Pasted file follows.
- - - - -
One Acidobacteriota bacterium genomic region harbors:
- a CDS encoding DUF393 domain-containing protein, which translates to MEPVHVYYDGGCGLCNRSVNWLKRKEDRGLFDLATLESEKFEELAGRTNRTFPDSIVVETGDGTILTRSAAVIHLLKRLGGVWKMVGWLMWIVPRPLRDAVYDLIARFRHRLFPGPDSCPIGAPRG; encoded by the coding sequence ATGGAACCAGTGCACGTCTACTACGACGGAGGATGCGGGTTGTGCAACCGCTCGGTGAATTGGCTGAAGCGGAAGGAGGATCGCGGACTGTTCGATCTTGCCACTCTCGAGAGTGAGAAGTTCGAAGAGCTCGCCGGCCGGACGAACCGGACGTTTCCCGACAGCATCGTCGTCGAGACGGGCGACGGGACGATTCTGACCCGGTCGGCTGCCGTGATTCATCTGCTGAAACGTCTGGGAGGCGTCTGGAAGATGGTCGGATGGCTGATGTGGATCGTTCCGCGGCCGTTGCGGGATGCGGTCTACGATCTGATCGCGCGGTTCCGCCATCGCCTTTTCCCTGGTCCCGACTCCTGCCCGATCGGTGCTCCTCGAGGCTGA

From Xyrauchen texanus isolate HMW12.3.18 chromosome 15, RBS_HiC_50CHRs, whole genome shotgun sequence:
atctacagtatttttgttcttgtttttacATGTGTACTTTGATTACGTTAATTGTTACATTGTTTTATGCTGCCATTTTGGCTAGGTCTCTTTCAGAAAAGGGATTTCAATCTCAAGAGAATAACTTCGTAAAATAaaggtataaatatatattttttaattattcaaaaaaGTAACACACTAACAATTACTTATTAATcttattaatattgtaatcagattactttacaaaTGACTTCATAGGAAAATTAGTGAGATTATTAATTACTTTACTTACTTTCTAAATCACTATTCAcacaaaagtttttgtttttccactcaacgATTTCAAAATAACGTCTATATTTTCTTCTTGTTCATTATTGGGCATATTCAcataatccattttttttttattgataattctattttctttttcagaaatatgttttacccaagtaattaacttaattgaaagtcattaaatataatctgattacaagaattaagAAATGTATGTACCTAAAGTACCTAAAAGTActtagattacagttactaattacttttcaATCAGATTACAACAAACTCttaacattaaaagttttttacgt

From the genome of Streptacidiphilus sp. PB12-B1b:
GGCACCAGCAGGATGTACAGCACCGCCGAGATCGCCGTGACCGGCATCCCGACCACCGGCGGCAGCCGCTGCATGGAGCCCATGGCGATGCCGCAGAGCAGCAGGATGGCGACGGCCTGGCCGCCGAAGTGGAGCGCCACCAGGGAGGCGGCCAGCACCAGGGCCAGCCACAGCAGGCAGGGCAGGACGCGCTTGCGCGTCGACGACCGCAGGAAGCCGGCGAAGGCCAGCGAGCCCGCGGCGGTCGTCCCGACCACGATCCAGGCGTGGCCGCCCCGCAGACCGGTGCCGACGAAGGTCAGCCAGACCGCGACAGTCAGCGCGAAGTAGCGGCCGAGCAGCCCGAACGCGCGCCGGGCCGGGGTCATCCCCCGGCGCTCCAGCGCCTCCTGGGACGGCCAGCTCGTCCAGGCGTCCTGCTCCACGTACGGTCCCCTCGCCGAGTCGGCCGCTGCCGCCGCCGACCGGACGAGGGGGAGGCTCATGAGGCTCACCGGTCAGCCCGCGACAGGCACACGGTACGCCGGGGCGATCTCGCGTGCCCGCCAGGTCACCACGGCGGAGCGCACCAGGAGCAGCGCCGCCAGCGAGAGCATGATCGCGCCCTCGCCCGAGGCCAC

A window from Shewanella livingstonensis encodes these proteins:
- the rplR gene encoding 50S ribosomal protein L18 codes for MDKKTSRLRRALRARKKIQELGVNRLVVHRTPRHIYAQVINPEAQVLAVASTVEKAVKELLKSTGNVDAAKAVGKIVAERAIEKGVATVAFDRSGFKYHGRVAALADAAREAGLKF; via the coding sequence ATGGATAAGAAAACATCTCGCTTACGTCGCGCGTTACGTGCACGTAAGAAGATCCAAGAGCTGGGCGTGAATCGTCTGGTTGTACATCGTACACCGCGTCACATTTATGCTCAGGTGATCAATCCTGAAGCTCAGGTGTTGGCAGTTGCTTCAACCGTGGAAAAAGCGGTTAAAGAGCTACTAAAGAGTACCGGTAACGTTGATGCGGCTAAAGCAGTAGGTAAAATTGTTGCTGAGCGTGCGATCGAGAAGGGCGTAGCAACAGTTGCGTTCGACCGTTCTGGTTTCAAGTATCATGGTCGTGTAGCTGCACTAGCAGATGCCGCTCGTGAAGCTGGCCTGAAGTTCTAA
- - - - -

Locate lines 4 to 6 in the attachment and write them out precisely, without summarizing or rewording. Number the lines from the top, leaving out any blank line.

atctacagtatttttgttcttgtttttacATGTGTACTTTGATTACGTTAATTGTTACATTGTTTTATGCTGCCATTTTGGCTAGGTCTCTTTCAGAAAAGGGATTTCAATCTCAAGAGAATAACTTCGTAAAATAaaggtataaatatatattttttaattattcaaaaaaGTAACACACTAACAATTACTTATTAATcttattaatattgtaatcagattactttacaaaTGACTTCATAGGAAAATTAGTGAGATTATTAATTACTTTACTTACTTTCTAAATCACTATTCAcacaaaagtttttgtttttccactcaacgATTTCAAAATAACGTCTATATTTTCTTCTTGTTCATTATTGGGCATATTCAcataatccattttttttttattgataattctattttctttttcagaaatatgttttacccaagtaattaacttaattgaaagtcattaaatataatctgattacaagaattaagAAATGTATGTACCTAAAGTACCTAAAAGTActtagattacagttactaattacttttcaATCAGATTACAACAAACTCttaacattaaaagttttttacgt

From the genome of Streptacidiphilus sp. PB12-B1b:
GGCACCAGCAGGATGTACAGCACCGCCGAGATCGCCGTGACCGGCATCCCGACCACCGGCGGCAGCCGCTGCATGGAGCCCATGGCGATGCCGCAGAGCAGCAGGATGGCGACGGCCTGGCCGCCGAAGTGGAGCGCCACCAGGGAGGCGGCCAGCACCAGGGCCAGCCACAGCAGGCAGGGCAGGACGCGCTTGCGCGTCGACGACCGCAGGAAGCCGGCGAAGGCCAGCGAGCCCGCGGCGGTCGTCCCGACCACGATCCAGGCGTGGCCGCCCCGCAGACCGGTGCCGACGAAGGTCAGCCAGACCGCGACAGTCAGCGCGAAGTAGCGGCCGAGCAGCCCGAACGCGCGCCGGGCCGGGGTCATCCCCCGGCGCTCCAGCGCCTCCTGGGACGGCCAGCTCGTCCAGGCGTCCTGCTCCACGTACGGTCCCCTCGCCGAGTCGGCCGCTGCCGCCGCCGACCGGACGAGGGGGAGGCTCATGAGGCTCACCGGTCAGCCCGCGACAGGCACACGGTACGCCGGGGCGATCTCGCGTGCCCGCCAGGTCACCACGGCGGAGCGCACCAGGAGCAGCGCCGCCAGCGAGAGCATGATCGCGCCCTCGCCCGAGGCCAC